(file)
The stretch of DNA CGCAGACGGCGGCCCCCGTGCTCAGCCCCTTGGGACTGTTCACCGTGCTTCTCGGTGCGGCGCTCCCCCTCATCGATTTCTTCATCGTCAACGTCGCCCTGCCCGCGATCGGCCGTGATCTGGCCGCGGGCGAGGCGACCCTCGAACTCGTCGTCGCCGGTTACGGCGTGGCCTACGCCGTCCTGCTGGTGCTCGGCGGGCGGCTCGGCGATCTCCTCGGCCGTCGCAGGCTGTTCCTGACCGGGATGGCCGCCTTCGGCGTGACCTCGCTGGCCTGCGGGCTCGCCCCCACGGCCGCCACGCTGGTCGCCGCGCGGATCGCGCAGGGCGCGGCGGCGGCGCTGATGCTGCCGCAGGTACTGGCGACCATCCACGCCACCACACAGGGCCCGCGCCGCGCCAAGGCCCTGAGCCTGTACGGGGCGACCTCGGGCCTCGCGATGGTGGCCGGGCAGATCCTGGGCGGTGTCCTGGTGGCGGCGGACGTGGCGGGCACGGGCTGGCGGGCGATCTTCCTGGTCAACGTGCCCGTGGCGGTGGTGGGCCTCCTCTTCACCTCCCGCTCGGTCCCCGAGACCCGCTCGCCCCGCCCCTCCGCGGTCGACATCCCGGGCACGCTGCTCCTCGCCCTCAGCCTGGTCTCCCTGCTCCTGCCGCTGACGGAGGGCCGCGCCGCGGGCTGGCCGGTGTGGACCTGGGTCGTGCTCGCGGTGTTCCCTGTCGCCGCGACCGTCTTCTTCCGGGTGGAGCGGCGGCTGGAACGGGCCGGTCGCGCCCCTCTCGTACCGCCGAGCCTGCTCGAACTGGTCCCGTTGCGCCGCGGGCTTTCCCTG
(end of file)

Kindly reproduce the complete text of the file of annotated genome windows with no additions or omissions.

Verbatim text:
The stretch of DNA CGCAGACGGCGGCCCCCGTGCTCAGCCCCTTGGGACTGTTCACCGTGCTTCTCGGTGCGGCGCTCCCCCTCATCGATTTCTTCATCGTCAACGTCGCCCTGCCCGCGATCGGCCGTGATCTGGCCGCGGGCGAGGCGACCCTCGAACTCGTCGTCGCCGGTTACGGCGTGGCCTACGCCGTCCTGCTGGTGCTCGGCGGGCGGCTCGGCGATCTCCTCGGCCGTCGCAGGCTGTTCCTGACCGGGATGGCCGCCTTCGGCGTGACCTCGCTGGCCTGCGGGCTCGCCCCCACGGCCGCCACGCTGGTCGCCGCGCGGATCGCGCAGGGCGCGGCGGCGGCGCTGATGCTGCCGCAGGTACTGGCGACCATCCACGCCACCACACAGGGCCCGCGCCGCGCCAAGGCCCTGAGCCTGTACGGGGCGACCTCGGGCCTCGCGATGGTGGCCGGGCAGATCCTGGGCGGTGTCCTGGTGGCGGCGGACGTGGCGGGCACGGGCTGGCGGGCGATCTTCCTGGTCAACGTGCCCGTGGCGGTGGTGGGCCTCCTCTTCACCTCCCGCTCGGTCCCCGAGACCCGCTCGCCCCGCCCCTCCGCGGTCGACATCCCGGGCACGCTGCTCCTCGCCCTCAGCCTGGTCTCCCTGCTCCTGCCGCTGACGGAGGGCCGCGCCGCGGGCTGGCCGGTGTGGACCTGGGTCGTGCTCGCGGTGTTCCCTGTCGCCGCGACCGTCTTCTTCCGGGTGGAGCGGCGGCTGGAACGGGCCGGTCGCGCCCCTCTCGTACCGCCGAGCCTGCTCGAACTGGTCCCGTTGCGCCGCGGGCTTTCCCTG